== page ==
In Texan, 'fixin' to' is the equivalent of preparing to do something. This can either be a psychological preparing: "I'm fixin' to get up the nerve to call Carol and tell her I can't make it tonight," or an actual activity: "I'm fixin' to go to the grocery store."
I'm doing the latter. Fixin' to pack my bags and head out of the hot and humid state of affairs that is Houston in August.
I heard a report on the radio the other day that recommended no reading, no watching, and no conversation to establish the fact that you are well and truly on vacation. Heaven help him, but that man sure got it all wrong. I'm going to read several good books, watch the sun set (and sleep through sunrise) and talk with my family. Can't imagine a good vacation without any of those.
Not that writers never really go on vacation.
No, we drag our work with us, even if we manage to leave our computer and files behind. That's because writers are always working. Listening. Letting the cadence of that dialect settle into our subconscious for when someone surprisingly unplanned but necessary walks onto the page and needs grounding for their place in the story. Observing. Both actual physical scenes embedded in our brains like a photo album, and emotional wear and tear to give our character's lives the depth they so richly deserve.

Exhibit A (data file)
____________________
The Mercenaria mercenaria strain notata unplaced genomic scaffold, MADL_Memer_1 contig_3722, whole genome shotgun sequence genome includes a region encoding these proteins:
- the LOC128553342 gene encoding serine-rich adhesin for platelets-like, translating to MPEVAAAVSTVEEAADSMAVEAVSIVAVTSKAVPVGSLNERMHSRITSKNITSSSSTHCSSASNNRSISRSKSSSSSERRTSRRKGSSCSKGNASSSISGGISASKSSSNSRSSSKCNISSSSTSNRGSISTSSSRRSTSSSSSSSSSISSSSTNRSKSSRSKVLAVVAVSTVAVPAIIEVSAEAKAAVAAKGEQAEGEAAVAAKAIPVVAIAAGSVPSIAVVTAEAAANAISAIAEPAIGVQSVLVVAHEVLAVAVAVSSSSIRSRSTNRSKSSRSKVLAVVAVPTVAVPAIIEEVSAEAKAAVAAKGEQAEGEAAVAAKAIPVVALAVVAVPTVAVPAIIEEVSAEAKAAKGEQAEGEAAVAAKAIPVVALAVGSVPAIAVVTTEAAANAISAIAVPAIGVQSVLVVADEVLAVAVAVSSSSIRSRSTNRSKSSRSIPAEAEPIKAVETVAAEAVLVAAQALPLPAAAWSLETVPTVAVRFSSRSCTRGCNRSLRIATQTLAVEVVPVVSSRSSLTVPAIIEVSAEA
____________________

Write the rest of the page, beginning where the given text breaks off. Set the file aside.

This tendency came home to me when I was finishing up the third book in my series. After I turned Shady Acres in to my editor, I rewarded myself with a class in Memoir Writing. One in-class writing assignment provided a sweet revelation.
Twenty years before I'd met a homeless man while out with girlfriends for lunch. "I was an engineer," he began as I turned away from his outstretched beggar's hand. His eyes, which at first had seemed as dead as those of the fish laid out on ice in the display case behind him, burned with an old remembered pride. I sat with him for an hour while my girlfriends grew increasingly worried about me and my choice to sit with this raggedy old man rather than shake him off and giggle with them. I didn't know then why I was so drawn to this man, or why I felt compelled to take the time to listen to his story.
Now I know. When I got the edits back for my book and reread what I'd written, I discovered something. The man I'd met way back when in the Lexington Market in Baltimore lent the anguish of his life to fuel my character Cal's anger. It made Cal real for me. I wonder if that man will even know what a gift he gave me that day by saying, "I was an engineer."
So when I'm on vacation this time, I'm not just fixin' to relax. I'm also going to pay attention. To read. To watch. And especially to listen.